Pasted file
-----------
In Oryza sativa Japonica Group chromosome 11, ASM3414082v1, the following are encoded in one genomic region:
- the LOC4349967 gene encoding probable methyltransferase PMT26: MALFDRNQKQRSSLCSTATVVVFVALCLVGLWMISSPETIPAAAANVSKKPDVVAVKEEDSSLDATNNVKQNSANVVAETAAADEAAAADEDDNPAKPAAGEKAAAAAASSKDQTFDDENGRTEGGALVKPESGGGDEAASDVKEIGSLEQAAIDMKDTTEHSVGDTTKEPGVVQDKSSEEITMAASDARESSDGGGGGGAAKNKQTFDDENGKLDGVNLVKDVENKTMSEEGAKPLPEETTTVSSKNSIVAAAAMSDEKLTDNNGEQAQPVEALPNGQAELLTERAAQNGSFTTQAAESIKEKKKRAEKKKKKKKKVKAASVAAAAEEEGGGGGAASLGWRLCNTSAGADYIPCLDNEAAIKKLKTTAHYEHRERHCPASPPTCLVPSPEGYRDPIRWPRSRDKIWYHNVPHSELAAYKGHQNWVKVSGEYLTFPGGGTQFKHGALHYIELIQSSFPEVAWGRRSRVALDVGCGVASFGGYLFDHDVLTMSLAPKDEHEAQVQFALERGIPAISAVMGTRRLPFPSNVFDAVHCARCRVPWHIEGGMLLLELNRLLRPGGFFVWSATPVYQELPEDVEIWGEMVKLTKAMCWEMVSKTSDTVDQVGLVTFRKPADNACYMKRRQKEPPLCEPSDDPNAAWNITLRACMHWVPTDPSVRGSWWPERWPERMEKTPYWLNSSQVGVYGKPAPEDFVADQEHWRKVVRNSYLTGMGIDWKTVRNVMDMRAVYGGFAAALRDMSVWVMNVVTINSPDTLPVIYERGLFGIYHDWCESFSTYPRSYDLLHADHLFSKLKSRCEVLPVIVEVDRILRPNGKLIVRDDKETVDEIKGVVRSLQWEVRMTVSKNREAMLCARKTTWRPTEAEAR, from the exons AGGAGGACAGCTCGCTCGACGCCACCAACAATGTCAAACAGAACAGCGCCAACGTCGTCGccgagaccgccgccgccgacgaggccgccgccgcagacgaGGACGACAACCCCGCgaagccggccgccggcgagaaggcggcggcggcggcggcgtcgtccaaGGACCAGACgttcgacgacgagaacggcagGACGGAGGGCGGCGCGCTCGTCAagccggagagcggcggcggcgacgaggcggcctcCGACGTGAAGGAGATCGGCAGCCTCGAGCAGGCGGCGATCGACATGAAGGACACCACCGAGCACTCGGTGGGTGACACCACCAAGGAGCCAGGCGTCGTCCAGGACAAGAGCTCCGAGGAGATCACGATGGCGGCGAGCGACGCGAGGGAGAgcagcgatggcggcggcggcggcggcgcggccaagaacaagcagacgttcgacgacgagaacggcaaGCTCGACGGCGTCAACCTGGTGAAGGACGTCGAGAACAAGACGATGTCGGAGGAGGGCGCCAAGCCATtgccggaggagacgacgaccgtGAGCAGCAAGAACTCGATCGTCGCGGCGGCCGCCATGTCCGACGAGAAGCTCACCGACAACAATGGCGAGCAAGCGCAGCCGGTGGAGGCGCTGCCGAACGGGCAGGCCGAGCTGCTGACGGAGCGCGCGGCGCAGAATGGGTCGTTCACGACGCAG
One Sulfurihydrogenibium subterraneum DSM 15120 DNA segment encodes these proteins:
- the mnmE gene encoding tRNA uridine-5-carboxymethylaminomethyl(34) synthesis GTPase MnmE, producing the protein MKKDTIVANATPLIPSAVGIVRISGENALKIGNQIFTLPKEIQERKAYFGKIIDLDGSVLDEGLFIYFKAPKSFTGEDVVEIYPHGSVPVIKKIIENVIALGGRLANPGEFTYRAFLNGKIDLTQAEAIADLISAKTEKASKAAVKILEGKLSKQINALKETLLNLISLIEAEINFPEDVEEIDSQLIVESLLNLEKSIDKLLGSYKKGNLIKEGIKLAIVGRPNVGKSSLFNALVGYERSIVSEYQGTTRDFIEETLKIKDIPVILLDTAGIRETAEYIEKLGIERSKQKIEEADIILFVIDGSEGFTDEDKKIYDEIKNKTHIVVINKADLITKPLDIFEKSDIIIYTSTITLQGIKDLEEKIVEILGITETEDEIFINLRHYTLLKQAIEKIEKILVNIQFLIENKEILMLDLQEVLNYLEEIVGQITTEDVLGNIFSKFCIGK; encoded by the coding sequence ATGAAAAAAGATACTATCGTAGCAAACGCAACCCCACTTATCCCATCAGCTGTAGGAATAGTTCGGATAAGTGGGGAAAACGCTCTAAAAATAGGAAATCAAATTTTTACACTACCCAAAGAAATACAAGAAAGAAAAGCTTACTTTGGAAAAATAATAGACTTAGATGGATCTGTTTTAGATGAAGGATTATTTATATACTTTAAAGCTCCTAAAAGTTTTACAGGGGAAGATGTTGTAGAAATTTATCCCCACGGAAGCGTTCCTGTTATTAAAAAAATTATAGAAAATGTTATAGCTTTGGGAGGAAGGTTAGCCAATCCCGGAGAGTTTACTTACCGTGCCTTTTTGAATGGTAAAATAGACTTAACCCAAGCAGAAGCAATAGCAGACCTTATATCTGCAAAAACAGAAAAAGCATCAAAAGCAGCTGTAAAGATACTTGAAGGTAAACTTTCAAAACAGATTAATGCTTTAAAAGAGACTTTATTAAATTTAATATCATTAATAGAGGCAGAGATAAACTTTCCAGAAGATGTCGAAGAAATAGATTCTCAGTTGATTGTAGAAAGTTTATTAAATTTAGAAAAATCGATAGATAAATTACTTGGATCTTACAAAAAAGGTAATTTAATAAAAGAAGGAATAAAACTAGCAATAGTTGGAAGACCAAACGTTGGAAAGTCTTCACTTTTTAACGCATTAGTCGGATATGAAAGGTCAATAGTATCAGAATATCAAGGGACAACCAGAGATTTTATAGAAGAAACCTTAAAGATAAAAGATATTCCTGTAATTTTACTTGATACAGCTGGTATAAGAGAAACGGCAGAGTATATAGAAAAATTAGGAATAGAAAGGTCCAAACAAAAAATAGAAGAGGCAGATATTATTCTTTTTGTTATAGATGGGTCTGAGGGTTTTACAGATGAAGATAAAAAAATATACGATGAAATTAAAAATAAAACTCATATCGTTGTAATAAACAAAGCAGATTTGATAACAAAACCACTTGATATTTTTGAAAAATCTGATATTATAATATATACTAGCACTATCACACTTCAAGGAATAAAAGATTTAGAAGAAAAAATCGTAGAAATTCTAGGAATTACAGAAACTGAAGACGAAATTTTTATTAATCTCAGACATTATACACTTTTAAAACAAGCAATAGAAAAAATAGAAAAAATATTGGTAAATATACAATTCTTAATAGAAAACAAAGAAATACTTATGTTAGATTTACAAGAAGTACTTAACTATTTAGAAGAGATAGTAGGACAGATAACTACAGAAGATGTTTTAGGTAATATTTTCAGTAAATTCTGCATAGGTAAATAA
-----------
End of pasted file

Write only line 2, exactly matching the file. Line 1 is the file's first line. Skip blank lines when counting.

- the LOC4349967 gene encoding probable methyltransferase PMT26: MALFDRNQKQRSSLCSTATVVVFVALCLVGLWMISSPETIPAAAANVSKKPDVVAVKEEDSSLDATNNVKQNSANVVAETAAADEAAAADEDDNPAKPAAGEKAAAAAASSKDQTFDDENGRTEGGALVKPESGGGDEAASDVKEIGSLEQAAIDMKDTTEHSVGDTTKEPGVVQDKSSEEITMAASDARESSDGGGGGGAAKNKQTFDDENGKLDGVNLVKDVENKTMSEEGAKPLPEETTTVSSKNSIVAAAAMSDEKLTDNNGEQAQPVEALPNGQAELLTERAAQNGSFTTQAAESIKEKKKRAEKKKKKKKKVKAASVAAAAEEEGGGGGAASLGWRLCNTSAGADYIPCLDNEAAIKKLKTTAHYEHRERHCPASPPTCLVPSPEGYRDPIRWPRSRDKIWYHNVPHSELAAYKGHQNWVKVSGEYLTFPGGGTQFKHGALHYIELIQSSFPEVAWGRRSRVALDVGCGVASFGGYLFDHDVLTMSLAPKDEHEAQVQFALERGIPAISAVMGTRRLPFPSNVFDAVHCARCRVPWHIEGGMLLLELNRLLRPGGFFVWSATPVYQELPEDVEIWGEMVKLTKAMCWEMVSKTSDTVDQVGLVTFRKPADNACYMKRRQKEPPLCEPSDDPNAAWNITLRACMHWVPTDPSVRGSWWPERWPERMEKTPYWLNSSQVGVYGKPAPEDFVADQEHWRKVVRNSYLTGMGIDWKTVRNVMDMRAVYGGFAAALRDMSVWVMNVVTINSPDTLPVIYERGLFGIYHDWCESFSTYPRSYDLLHADHLFSKLKSRCEVLPVIVEVDRILRPNGKLIVRDDKETVDEIKGVVRSLQWEVRMTVSKNREAMLCARKTTWRPTEAEAR, from the exons AGGAGGACAGCTCGCTCGACGCCACCAACAATGTCAAACAGAACAGCGCCAACGTCGTCGccgagaccgccgccgccgacgaggccgccgccgcagacgaGGACGACAACCCCGCgaagccggccgccggcgagaaggcggcggcggcggcggcgtcgtccaaGGACCAGACgttcgacgacgagaacggcagGACGGAGGGCGGCGCGCTCGTCAagccggagagcggcggcggcgacgaggcggcctcCGACGTGAAGGAGATCGGCAGCCTCGAGCAGGCGGCGATCGACATGAAGGACACCACCGAGCACTCGGTGGGTGACACCACCAAGGAGCCAGGCGTCGTCCAGGACAAGAGCTCCGAGGAGATCACGATGGCGGCGAGCGACGCGAGGGAGAgcagcgatggcggcggcggcggcggcgcggccaagaacaagcagacgttcgacgacgagaacggcaaGCTCGACGGCGTCAACCTGGTGAAGGACGTCGAGAACAAGACGATGTCGGAGGAGGGCGCCAAGCCATtgccggaggagacgacgaccgtGAGCAGCAAGAACTCGATCGTCGCGGCGGCCGCCATGTCCGACGAGAAGCTCACCGACAACAATGGCGAGCAAGCGCAGCCGGTGGAGGCGCTGCCGAACGGGCAGGCCGAGCTGCTGACGGAGCGCGCGGCGCAGAATGGGTCGTTCACGACGCAG